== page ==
Meteor Theatre, 1 Victoria Street, Hamilton

14/11/2019 - 16/11/2019

Riverside Terrace, Hamilton

20/02/2020 - 21/02/2020

BATS Theatre, The Random Stage, 1 Kent Tce, Wellington

07/03/2020 - 10/03/2020

Hamilton Gardens Arts Festival 2020

NZ Fringe Festival 2020

Production Details

A young man finds hope through the support of his family and friends whilst struggling with the turmoil of depression.

Content warning: depression and mental health

Enough depicts a young man’s struggle through mental health issues, finding hope through the support of his family and friends whilst struggling with the turmoil of depression.

This beautiful contemporary dance piece is choreographed and performed by Mike Sorenson (Bodies Entwined, The Machine) and based on his own struggles with mental health issues. Several different artistic disciplines are woven through this intimate and moving pieces, with spoken word composed by Michael Moore, music by Jeremy Mayall, artistic direction by Taiaroa Royal and a cast of dancers from around Aotearoa.

Enough is a unique insight into one person’s experience with depression, which is an experience shared by so many here in Aotearoa.

Hamilton Gardens Arts Festival 2020

Riverside Terrace

Thursday 20 Feb, 8.30pm

Friday 21 Feb, 8.30pm

$27 General Admission

$24 Concession

Premiere season

The Meteor Theatre
14-16th November 2019
Tickets from themeteor.co.nz

Mikey Sorensen - Lead Dancer
Rebecca Blom - Dancer
Aimee Stringer - Dancer
Jade Carey - Dancer
Emma-Rose Gibney - Dancer
Jessica Gibney - Dancer

Production Team
Mikey Sorensen - Choreographer
Tairaoa Royal - Artistic Director
Dr. Jeremy Mayall - Composer
Michael Moore - Spoken word poet
Aaron Chesham - Lighting Design
Maddy Barnsdall - Lighting Design/Operator

Contemporary dance , Dance ,

1 hour

Depression made relatable through artistic means

Review by Caitlin Halmarick 08th Mar 2020

A deeply personal show for choreographer and lead dancer Mikey Sorenson, Enough delves into the sensitive yet highly important topic of depression and mental health, and how it impacts the people of New Zealand. All artists involved in this production trained and currently live in New Zealand, so this is a show for New Zealanders, made by New Zealanders, about a topic that is currently plaguing the people of New Zealand. Depression is a very ambitious yet necessary subject that needs to be discussed in all avenues of society, and what better way to continue opening the conversation than through artistic means?

In the opening scene of the piece, the lead dancer and central figure of the show, Mikey Sorenson, is surrounded by three masked dancers, each a strong symbolisation of depression. Two masked dancers begin to physically manipulate Sorenson, pushing him to the floor, pulling him in different directions and holding him down, as the third dancer sadistically watches. Eventually, Sorenson is held down on the floor by the three masked dancers, squirming, the anguish on his face apparent. The audience discernibly recognises that this is a person in pain, but what can we do to help? In effect, this helps us as an audience reflect on how we may have in the past felt helpless to those experiencing depression. This powerful opening successfully gives the audience a clear view of the pain that those suffering from depression experience.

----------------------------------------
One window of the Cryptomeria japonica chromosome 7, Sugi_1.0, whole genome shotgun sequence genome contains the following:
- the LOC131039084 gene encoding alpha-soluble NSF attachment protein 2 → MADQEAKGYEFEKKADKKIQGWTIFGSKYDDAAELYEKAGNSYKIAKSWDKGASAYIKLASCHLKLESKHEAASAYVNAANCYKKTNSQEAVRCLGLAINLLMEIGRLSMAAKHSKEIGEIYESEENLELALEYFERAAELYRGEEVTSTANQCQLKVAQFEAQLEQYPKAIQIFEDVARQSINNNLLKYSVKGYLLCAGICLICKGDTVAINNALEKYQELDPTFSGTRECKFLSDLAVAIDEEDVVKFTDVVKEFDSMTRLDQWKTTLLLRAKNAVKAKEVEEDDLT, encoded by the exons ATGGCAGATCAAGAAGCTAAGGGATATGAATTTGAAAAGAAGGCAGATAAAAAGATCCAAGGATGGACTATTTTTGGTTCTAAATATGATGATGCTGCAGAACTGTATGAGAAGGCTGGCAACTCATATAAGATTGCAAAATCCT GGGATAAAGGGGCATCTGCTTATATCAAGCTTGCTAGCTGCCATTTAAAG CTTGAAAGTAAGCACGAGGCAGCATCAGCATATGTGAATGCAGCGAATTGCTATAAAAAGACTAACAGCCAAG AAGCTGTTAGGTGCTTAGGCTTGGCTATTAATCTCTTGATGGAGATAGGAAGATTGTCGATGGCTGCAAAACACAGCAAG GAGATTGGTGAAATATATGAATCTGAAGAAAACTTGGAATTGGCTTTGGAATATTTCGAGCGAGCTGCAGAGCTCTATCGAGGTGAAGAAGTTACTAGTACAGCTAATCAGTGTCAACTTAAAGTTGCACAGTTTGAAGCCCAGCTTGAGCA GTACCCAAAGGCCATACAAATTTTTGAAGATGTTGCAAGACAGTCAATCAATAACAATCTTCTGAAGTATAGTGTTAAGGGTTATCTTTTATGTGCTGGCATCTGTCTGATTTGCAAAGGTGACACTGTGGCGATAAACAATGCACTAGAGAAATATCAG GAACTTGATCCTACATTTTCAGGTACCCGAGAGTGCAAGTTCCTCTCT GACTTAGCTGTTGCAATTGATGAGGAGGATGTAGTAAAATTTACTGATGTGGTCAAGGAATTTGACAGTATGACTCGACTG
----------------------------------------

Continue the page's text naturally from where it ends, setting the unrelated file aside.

In distinct sections of the piece, Michael Moore’s spoken word poetry is a very powerful tool in effectively communicating Sorenson’s emotional turmoil. Vulnerable and raw, Moore’s words are a clear expression of the tumultuous unrest of Sorenson’s solo dance. Together they give an intimate, emotional quality that is a standout in the piece. A common topic in Moore’s words is the pain that artists can go through as they expose themselves to the intimate work that art requires. However, this pain is amended as Moore expresses the community that is created from the bonds that dancers have between each other as they work together for the common cause of creating dance. It is a beautiful statement of the dance community holding each other through agonising experiences. The use of Moore’s spoken word poetry is a definitive highlight of Enough.

Enough uses quite a commercial style of dance and music to communicate its narrative. The use of simple choreographic techniques such as repetition and canon, and literal physicalisation of circumstance, such as miming drinking at a party, means there is little left to metaphor or an individual audience members’ symbolic interpretation of the piece. With a lot of repetition, the dance sequences sometimes feel like the dancers are moving for movements sake, and not to present any emotional situation or expand on a symbolic idea. It begs the question; is commercial dance the right fit for such intricate and difficult to articulate topics such as depression and mental health? Is it better to be metaphorical or literal when creating art on the topic of depression? However, the often literal interpretation placed on the circumstances surrounding depression mean that Enough can be more easily followed and understood, which is where many symbolically focused contemporary dance shows on mental health fall short; they can become too ‘artsy’ and are no longer relatable to the general public who have not studied dance and symbolic physicalisation. Enough truly is a relatable exploration of New Zealanders’ experience of depression.